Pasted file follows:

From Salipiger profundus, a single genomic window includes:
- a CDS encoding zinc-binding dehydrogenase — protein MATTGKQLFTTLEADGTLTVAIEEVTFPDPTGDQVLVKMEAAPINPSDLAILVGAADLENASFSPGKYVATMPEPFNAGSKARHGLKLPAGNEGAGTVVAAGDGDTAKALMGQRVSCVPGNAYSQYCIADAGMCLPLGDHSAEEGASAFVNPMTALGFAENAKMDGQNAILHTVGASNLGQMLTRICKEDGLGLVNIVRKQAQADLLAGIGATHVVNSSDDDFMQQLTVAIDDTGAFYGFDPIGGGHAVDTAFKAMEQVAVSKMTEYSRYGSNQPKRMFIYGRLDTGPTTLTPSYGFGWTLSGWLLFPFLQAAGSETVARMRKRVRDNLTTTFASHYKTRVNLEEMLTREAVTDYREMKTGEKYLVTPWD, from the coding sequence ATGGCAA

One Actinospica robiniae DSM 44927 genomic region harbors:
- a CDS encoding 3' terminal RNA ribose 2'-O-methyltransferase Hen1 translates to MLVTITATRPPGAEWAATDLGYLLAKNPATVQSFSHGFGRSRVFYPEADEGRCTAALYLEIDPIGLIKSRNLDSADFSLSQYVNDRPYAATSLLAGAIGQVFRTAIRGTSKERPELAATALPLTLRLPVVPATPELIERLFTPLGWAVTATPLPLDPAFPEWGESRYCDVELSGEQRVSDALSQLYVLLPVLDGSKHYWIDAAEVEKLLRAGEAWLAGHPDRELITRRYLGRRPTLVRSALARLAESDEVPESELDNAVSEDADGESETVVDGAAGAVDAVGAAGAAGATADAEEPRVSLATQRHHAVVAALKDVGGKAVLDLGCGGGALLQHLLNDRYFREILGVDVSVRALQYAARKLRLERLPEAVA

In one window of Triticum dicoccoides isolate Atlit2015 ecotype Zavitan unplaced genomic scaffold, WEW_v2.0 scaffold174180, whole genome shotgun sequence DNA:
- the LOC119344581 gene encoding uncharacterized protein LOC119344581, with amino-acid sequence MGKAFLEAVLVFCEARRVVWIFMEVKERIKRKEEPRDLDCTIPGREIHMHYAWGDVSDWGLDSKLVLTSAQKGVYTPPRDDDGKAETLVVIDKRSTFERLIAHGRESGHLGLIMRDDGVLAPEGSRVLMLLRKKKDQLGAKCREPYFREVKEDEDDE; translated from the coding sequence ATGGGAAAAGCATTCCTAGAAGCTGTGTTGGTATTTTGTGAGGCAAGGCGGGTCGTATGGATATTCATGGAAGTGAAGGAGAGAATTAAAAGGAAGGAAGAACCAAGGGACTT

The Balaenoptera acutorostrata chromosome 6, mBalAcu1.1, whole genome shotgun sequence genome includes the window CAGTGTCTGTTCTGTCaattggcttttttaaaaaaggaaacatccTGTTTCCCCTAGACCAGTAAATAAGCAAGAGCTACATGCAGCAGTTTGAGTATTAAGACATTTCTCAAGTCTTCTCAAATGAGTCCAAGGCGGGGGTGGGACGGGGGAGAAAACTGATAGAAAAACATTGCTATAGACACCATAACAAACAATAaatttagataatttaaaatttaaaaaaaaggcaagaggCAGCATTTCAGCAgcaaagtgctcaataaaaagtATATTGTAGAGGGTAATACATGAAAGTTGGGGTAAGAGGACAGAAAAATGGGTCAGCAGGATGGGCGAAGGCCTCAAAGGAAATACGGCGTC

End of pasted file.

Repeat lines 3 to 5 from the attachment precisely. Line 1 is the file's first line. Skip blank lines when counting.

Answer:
One Actinospica robiniae DSM 44927 genomic region harbors:
- a CDS encoding 3' terminal RNA ribose 2'-O-methyltransferase Hen1 translates to MLVTITATRPPGAEWAATDLGYLLAKNPATVQSFSHGFGRSRVFYPEADEGRCTAALYLEIDPIGLIKSRNLDSADFSLSQYVNDRPYAATSLLAGAIGQVFRTAIRGTSKERPELAATALPLTLRLPVVPATPELIERLFTPLGWAVTATPLPLDPAFPEWGESRYCDVELSGEQRVSDALSQLYVLLPVLDGSKHYWIDAAEVEKLLRAGEAWLAGHPDRELITRRYLGRRPTLVRSALARLAESDEVPESELDNAVSEDADGESETVVDGAAGAVDAVGAAGAAGATADAEEPRVSLATQRHHAVVAALKDVGGKAVLDLGCGGGALLQHLLNDRYFREILGVDVSVRALQYAARKLRLERLPEAVA

In one window of Triticum dicoccoides isolate Atlit2015 ecotype Zavitan unplaced genomic scaffold, WEW_v2.0 scaffold174180, whole genome shotgun sequence DNA: